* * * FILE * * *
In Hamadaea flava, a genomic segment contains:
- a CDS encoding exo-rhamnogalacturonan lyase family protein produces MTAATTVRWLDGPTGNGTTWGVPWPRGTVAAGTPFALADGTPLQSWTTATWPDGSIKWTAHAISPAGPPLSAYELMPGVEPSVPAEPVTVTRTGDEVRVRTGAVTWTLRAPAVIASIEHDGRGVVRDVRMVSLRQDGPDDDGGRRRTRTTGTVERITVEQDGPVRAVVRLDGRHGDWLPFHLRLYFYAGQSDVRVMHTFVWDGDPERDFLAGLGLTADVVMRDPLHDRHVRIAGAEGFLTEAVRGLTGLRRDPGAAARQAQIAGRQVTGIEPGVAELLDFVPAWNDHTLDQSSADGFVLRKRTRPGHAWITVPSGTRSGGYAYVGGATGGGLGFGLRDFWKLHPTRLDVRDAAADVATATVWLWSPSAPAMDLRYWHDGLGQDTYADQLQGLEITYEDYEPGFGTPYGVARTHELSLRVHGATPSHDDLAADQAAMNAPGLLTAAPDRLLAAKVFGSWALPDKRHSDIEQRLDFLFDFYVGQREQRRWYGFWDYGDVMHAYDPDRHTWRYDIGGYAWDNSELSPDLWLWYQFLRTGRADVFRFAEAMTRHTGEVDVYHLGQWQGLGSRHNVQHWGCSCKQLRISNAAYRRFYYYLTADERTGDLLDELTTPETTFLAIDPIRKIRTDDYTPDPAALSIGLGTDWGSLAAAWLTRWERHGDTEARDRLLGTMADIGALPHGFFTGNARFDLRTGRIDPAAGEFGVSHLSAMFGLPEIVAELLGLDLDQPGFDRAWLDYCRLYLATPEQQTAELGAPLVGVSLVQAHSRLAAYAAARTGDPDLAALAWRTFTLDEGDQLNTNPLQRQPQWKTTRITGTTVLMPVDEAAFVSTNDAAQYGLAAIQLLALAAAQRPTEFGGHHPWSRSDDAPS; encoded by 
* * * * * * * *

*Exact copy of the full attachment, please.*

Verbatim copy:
In Hamadaea flava, a genomic segment contains:
- a CDS encoding exo-rhamnogalacturonan lyase family protein produces MTAATTVRWLDGPTGNGTTWGVPWPRGTVAAGTPFALADGTPLQSWTTATWPDGSIKWTAHAISPAGPPLSAYELMPGVEPSVPAEPVTVTRTGDEVRVRTGAVTWTLRAPAVIASIEHDGRGVVRDVRMVSLRQDGPDDDGGRRRTRTTGTVERITVEQDGPVRAVVRLDGRHGDWLPFHLRLYFYAGQSDVRVMHTFVWDGDPERDFLAGLGLTADVVMRDPLHDRHVRIAGAEGFLTEAVRGLTGLRRDPGAAARQAQIAGRQVTGIEPGVAELLDFVPAWNDHTLDQSSADGFVLRKRTRPGHAWITVPSGTRSGGYAYVGGATGGGLGFGLRDFWKLHPTRLDVRDAAADVATATVWLWSPSAPAMDLRYWHDGLGQDTYADQLQGLEITYEDYEPGFGTPYGVARTHELSLRVHGATPSHDDLAADQAAMNAPGLLTAAPDRLLAAKVFGSWALPDKRHSDIEQRLDFLFDFYVGQREQRRWYGFWDYGDVMHAYDPDRHTWRYDIGGYAWDNSELSPDLWLWYQFLRTGRADVFRFAEAMTRHTGEVDVYHLGQWQGLGSRHNVQHWGCSCKQLRISNAAYRRFYYYLTADERTGDLLDELTTPETTFLAIDPIRKIRTDDYTPDPAALSIGLGTDWGSLAAAWLTRWERHGDTEARDRLLGTMADIGALPHGFFTGNARFDLRTGRIDPAAGEFGVSHLSAMFGLPEIVAELLGLDLDQPGFDRAWLDYCRLYLATPEQQTAELGAPLVGVSLVQAHSRLAAYAAARTGDPDLAALAWRTFTLDEGDQLNTNPLQRQPQWKTTRITGTTVLMPVDEAAFVSTNDAAQYGLAAIQLLALAAAQRPTEFGGHHPWSRSDDAPS; encoded by 